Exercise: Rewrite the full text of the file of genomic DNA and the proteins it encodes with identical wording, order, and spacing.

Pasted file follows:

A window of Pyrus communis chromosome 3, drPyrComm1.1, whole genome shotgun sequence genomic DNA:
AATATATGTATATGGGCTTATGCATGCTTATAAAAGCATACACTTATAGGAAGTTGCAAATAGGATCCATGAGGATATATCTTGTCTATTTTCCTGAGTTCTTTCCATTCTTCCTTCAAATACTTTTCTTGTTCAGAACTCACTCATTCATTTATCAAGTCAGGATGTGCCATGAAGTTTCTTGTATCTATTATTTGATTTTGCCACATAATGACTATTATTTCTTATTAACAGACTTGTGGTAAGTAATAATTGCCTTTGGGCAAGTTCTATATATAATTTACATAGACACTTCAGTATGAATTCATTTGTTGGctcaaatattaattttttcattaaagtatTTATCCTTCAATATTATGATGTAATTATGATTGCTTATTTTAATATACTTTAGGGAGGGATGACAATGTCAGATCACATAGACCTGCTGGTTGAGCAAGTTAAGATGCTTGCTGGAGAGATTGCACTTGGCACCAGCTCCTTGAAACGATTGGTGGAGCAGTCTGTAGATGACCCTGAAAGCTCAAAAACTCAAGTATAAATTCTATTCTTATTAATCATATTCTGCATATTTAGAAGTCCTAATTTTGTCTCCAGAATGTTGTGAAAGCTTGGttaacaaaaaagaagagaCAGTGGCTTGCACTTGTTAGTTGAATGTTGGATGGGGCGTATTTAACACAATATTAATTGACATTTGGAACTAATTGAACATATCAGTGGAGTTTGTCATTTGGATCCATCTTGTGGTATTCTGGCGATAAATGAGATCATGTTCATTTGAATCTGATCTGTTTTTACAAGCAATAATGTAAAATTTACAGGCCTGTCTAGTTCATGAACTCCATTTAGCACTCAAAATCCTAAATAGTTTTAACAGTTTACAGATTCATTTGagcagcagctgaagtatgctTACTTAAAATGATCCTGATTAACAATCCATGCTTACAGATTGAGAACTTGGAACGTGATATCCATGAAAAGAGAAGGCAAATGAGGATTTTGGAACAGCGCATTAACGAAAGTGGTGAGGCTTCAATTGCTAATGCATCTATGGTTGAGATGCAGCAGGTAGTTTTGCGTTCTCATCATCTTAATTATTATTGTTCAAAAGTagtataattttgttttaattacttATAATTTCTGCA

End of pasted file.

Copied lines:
A window of Pyrus communis chromosome 3, drPyrComm1.1, whole genome shotgun sequence genomic DNA:
AATATATGTATATGGGCTTATGCATGCTTATAAAAGCATACACTTATAGGAAGTTGCAAATAGGATCCATGAGGATATATCTTGTCTATTTTCCTGAGTTCTTTCCATTCTTCCTTCAAATACTTTTCTTGTTCAGAACTCACTCATTCATTTATCAAGTCAGGATGTGCCATGAAGTTTCTTGTATCTATTATTTGATTTTGCCACATAATGACTATTATTTCTTATTAACAGACTTGTGGTAAGTAATAATTGCCTTTGGGCAAGTTCTATATATAATTTACATAGACACTTCAGTATGAATTCATTTGTTGGctcaaatattaattttttcattaaagtatTTATCCTTCAATATTATGATGTAATTATGATTGCTTATTTTAATATACTTTAGGGAGGGATGACAATGTCAGATCACATAGACCTGCTGGTTGAGCAAGTTAAGATGCTTGCTGGAGAGATTGCACTTGGCACCAGCTCCTTGAAACGATTGGTGGAGCAGTCTGTAGATGACCCTGAAAGCTCAAAAACTCAAGTATAAATTCTATTCTTATTAATCATATTCTGCATATTTAGAAGTCCTAATTTTGTCTCCAGAATGTTGTGAAAGCTTGGttaacaaaaaagaagagaCAGTGGCTTGCACTTGTTAGTTGAATGTTGGATGGGGCGTATTTAACACAATATTAATTGACATTTGGAACTAATTGAACATATCAGTGGAGTTTGTCATTTGGATCCATCTTGTGGTATTCTGGCGATAAATGAGATCATGTTCATTTGAATCTGATCTGTTTTTACAAGCAATAATGTAAAATTTACAGGCCTGTCTAGTTCATGAACTCCATTTAGCACTCAAAATCCTAAATAGTTTTAACAGTTTACAGATTCATTTGagcagcagctgaagtatgctTACTTAAAATGATCCTGATTAACAATCCATGCTTACAGATTGAGAACTTGGAACGTGATATCCATGAAAAGAGAAGGCAAATGAGGATTTTGGAACAGCGCATTAACGAAAGTGGTGAGGCTTCAATTGCTAATGCATCTATGGTTGAGATGCAGCAGGTAGTTTTGCGTTCTCATCATCTTAATTATTATTGTTCAAAAGTagtataattttgttttaattacttATAATTTCTGCA